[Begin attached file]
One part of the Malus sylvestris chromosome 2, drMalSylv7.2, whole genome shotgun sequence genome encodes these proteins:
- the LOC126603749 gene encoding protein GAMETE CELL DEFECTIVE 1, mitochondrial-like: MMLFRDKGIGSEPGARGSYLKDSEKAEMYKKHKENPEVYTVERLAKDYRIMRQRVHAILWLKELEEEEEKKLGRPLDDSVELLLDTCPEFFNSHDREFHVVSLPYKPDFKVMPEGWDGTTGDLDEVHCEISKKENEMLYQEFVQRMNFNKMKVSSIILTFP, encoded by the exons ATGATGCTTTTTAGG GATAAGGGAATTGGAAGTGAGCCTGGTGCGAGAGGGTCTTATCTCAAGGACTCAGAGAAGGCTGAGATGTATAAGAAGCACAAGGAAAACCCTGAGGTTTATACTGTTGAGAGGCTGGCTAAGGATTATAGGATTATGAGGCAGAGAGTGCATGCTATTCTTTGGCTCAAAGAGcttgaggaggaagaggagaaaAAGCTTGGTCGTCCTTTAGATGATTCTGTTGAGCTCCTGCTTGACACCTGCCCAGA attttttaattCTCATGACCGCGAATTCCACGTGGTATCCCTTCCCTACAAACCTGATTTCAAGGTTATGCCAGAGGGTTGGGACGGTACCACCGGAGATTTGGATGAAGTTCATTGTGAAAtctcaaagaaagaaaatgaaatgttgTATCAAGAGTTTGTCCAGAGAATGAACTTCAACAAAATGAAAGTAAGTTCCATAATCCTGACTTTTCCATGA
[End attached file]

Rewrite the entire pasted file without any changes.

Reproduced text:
One part of the Malus sylvestris chromosome 2, drMalSylv7.2, whole genome shotgun sequence genome encodes these proteins:
- the LOC126603749 gene encoding protein GAMETE CELL DEFECTIVE 1, mitochondrial-like: MMLFRDKGIGSEPGARGSYLKDSEKAEMYKKHKENPEVYTVERLAKDYRIMRQRVHAILWLKELEEEEEKKLGRPLDDSVELLLDTCPEFFNSHDREFHVVSLPYKPDFKVMPEGWDGTTGDLDEVHCEISKKENEMLYQEFVQRMNFNKMKVSSIILTFP, encoded by the exons ATGATGCTTTTTAGG GATAAGGGAATTGGAAGTGAGCCTGGTGCGAGAGGGTCTTATCTCAAGGACTCAGAGAAGGCTGAGATGTATAAGAAGCACAAGGAAAACCCTGAGGTTTATACTGTTGAGAGGCTGGCTAAGGATTATAGGATTATGAGGCAGAGAGTGCATGCTATTCTTTGGCTCAAAGAGcttgaggaggaagaggagaaaAAGCTTGGTCGTCCTTTAGATGATTCTGTTGAGCTCCTGCTTGACACCTGCCCAGA attttttaattCTCATGACCGCGAATTCCACGTGGTATCCCTTCCCTACAAACCTGATTTCAAGGTTATGCCAGAGGGTTGGGACGGTACCACCGGAGATTTGGATGAAGTTCATTGTGAAAtctcaaagaaagaaaatgaaatgttgTATCAAGAGTTTGTCCAGAGAATGAACTTCAACAAAATGAAAGTAAGTTCCATAATCCTGACTTTTCCATGA